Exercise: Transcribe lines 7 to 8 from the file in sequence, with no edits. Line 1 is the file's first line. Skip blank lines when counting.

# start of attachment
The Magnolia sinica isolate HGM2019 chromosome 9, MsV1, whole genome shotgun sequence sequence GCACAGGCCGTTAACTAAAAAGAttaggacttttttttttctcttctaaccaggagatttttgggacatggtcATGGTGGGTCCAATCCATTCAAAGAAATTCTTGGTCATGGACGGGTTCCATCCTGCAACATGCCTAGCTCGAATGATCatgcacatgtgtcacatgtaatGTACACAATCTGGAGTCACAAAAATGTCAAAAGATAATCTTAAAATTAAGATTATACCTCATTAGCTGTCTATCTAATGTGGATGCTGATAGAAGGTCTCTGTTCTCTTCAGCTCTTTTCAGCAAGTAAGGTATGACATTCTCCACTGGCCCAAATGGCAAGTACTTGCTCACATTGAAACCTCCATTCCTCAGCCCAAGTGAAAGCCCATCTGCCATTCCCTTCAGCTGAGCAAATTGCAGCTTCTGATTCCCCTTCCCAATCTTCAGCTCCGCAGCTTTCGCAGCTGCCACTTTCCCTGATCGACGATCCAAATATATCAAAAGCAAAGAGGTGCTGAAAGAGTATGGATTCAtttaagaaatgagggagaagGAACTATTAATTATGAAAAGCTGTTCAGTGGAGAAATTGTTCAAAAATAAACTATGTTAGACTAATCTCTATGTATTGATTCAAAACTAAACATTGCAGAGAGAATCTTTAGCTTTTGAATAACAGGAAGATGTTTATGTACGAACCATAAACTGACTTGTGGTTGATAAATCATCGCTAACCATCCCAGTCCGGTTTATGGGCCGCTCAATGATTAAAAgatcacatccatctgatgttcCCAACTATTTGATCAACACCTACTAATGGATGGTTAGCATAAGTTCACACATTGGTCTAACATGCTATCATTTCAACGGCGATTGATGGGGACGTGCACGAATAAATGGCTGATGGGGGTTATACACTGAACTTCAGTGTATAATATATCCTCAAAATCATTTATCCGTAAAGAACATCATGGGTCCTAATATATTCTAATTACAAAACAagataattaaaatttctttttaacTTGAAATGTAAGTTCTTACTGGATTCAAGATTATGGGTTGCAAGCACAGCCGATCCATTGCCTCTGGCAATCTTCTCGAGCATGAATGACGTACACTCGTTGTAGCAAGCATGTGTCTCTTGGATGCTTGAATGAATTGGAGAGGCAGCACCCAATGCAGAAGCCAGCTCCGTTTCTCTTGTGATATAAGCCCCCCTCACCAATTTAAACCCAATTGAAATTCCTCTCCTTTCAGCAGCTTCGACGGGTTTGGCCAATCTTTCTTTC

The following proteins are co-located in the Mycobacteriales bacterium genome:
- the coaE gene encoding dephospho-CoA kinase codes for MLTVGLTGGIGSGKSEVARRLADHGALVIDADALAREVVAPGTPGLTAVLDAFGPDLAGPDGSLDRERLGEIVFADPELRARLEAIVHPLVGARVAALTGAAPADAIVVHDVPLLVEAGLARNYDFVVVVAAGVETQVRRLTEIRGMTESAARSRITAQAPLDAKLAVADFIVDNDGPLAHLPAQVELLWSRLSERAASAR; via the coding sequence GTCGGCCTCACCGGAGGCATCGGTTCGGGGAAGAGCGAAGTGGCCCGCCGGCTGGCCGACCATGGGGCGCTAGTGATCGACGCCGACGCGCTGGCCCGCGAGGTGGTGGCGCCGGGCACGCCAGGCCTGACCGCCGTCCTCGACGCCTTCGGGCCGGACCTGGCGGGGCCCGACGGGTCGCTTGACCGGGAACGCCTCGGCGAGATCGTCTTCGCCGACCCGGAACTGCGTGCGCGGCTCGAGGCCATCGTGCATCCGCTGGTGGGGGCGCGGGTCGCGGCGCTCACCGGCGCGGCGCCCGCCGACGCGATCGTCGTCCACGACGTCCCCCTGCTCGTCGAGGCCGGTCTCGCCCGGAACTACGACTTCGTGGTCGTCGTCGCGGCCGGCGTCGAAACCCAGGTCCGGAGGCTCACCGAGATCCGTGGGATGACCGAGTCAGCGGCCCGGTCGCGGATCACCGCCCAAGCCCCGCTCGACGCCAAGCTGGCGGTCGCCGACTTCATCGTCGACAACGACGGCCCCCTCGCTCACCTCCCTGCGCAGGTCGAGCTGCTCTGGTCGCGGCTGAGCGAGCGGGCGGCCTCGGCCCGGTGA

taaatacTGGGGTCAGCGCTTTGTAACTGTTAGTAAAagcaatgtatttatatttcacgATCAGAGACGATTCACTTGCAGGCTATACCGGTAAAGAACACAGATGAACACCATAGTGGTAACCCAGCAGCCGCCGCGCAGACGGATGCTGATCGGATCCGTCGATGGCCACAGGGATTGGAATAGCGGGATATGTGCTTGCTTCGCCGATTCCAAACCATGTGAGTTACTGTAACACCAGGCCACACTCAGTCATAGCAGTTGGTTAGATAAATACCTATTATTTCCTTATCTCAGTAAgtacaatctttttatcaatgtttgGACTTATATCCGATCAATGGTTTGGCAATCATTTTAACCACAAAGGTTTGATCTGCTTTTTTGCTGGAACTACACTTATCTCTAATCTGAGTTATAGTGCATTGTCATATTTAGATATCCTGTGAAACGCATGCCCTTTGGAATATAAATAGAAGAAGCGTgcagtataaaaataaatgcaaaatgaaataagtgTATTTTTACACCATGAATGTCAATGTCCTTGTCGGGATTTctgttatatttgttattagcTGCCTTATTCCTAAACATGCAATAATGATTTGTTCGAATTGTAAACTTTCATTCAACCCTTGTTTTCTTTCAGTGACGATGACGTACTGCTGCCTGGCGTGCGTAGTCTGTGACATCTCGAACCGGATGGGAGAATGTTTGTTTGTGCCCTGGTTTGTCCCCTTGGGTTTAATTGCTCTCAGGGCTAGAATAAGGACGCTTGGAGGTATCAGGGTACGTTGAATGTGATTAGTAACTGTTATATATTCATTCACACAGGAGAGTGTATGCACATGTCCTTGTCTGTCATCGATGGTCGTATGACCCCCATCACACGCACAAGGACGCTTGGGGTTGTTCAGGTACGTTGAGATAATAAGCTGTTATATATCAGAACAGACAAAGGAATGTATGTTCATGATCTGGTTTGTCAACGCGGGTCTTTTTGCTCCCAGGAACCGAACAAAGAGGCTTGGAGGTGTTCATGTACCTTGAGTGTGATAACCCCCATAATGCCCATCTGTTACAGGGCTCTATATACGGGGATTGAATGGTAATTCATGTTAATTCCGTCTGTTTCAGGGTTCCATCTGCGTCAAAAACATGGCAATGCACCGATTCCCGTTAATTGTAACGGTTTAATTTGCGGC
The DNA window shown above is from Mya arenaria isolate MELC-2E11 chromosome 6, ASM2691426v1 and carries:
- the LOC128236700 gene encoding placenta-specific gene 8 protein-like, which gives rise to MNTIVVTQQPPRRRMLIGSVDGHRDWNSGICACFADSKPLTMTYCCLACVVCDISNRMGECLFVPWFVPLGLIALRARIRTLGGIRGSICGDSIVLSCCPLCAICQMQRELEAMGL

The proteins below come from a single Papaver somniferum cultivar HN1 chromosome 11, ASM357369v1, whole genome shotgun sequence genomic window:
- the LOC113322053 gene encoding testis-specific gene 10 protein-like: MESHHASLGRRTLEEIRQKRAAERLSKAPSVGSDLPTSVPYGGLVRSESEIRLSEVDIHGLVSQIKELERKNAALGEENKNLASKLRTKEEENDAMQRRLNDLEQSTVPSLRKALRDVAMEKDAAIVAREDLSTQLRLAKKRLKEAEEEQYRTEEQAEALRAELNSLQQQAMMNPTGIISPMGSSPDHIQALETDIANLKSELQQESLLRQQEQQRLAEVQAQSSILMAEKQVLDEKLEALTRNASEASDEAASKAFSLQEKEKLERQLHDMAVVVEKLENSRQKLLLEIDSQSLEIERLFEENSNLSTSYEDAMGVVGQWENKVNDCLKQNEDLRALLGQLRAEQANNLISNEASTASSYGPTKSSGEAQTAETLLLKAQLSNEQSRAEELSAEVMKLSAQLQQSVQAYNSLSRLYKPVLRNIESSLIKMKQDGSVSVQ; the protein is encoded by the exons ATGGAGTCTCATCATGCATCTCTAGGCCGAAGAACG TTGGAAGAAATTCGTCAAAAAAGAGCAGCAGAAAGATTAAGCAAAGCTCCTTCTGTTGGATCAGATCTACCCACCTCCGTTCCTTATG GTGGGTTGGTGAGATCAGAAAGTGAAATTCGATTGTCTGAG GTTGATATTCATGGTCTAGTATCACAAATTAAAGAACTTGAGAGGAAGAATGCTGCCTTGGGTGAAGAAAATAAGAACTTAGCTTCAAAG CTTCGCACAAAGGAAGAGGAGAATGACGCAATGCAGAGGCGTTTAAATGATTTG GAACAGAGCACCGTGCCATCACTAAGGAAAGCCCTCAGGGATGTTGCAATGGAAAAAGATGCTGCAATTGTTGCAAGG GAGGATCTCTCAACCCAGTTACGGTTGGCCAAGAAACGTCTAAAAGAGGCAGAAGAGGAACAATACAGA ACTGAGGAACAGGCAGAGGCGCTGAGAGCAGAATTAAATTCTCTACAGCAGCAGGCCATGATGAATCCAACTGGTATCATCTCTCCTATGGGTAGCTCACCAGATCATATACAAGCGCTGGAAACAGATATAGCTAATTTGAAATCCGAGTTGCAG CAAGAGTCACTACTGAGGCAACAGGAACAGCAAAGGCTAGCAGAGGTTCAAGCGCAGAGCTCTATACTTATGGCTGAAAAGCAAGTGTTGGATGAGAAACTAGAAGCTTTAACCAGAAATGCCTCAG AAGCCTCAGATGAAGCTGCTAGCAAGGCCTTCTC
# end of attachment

The proteins below come from a single Papaver somniferum cultivar HN1 chromosome 11, ASM357369v1, whole genome shotgun sequence genomic window:
- the LOC113322053 gene encoding testis-specific gene 10 protein-like: MESHHASLGRRTLEEIRQKRAAERLSKAPSVGSDLPTSVPYGGLVRSESEIRLSEVDIHGLVSQIKELERKNAALGEENKNLASKLRTKEEENDAMQRRLNDLEQSTVPSLRKALRDVAMEKDAAIVAREDLSTQLRLAKKRLKEAEEEQYRTEEQAEALRAELNSLQQQAMMNPTGIISPMGSSPDHIQALETDIANLKSELQQESLLRQQEQQRLAEVQAQSSILMAEKQVLDEKLEALTRNASEASDEAASKAFSLQEKEKLERQLHDMAVVVEKLENSRQKLLLEIDSQSLEIERLFEENSNLSTSYEDAMGVVGQWENKVNDCLKQNEDLRALLGQLRAEQANNLISNEASTASSYGPTKSSGEAQTAETLLLKAQLSNEQSRAEELSAEVMKLSAQLQQSVQAYNSLSRLYKPVLRNIESSLIKMKQDGSVSVQ; the protein is encoded by the exons ATGGAGTCTCATCATGCATCTCTAGGCCGAAGAACG TTGGAAGAAATTCGTCAAAAAAGAGCAGCAGAAAGATTAAGCAAAGCTCCTTCTGTTGGATCAGATCTACCCACCTCCGTTCCTTATG GTGGGTTGGTGAGATCAGAAAGTGAAATTCGATTGTCTGAG GTTGATATTCATGGTCTAGTATCACAAATTAAAGAACTTGAGAGGAAGAATGCTGCCTTGGGTGAAGAAAATAAGAACTTAGCTTCAAAG CTTCGCACAAAGGAAGAGGAGAATGACGCAATGCAGAGGCGTTTAAATGATTTG GAACAGAGCACCGTGCCATCACTAAGGAAAGCCCTCAGGGATGTTGCAATGGAAAAAGATGCTGCAATTGTTGCAAGG GAGGATCTCTCAACCCAGTTACGGTTGGCCAAGAAACGTCTAAAAGAGGCAGAAGAGGAACAATACAGA ACTGAGGAACAGGCAGAGGCGCTGAGAGCAGAATTAAATTCTCTACAGCAGCAGGCCATGATGAATCCAACTGGTATCATCTCTCCTATGGGTAGCTCACCAGATCATATACAAGCGCTGGAAACAGATATAGCTAATTTGAAATCCGAGTTGCAG CAAGAGTCACTACTGAGGCAACAGGAACAGCAAAGGCTAGCAGAGGTTCAAGCGCAGAGCTCTATACTTATGGCTGAAAAGCAAGTGTTGGATGAGAAACTAGAAGCTTTAACCAGAAATGCCTCAG AAGCCTCAGATGAAGCTGCTAGCAAGGCCTTCTC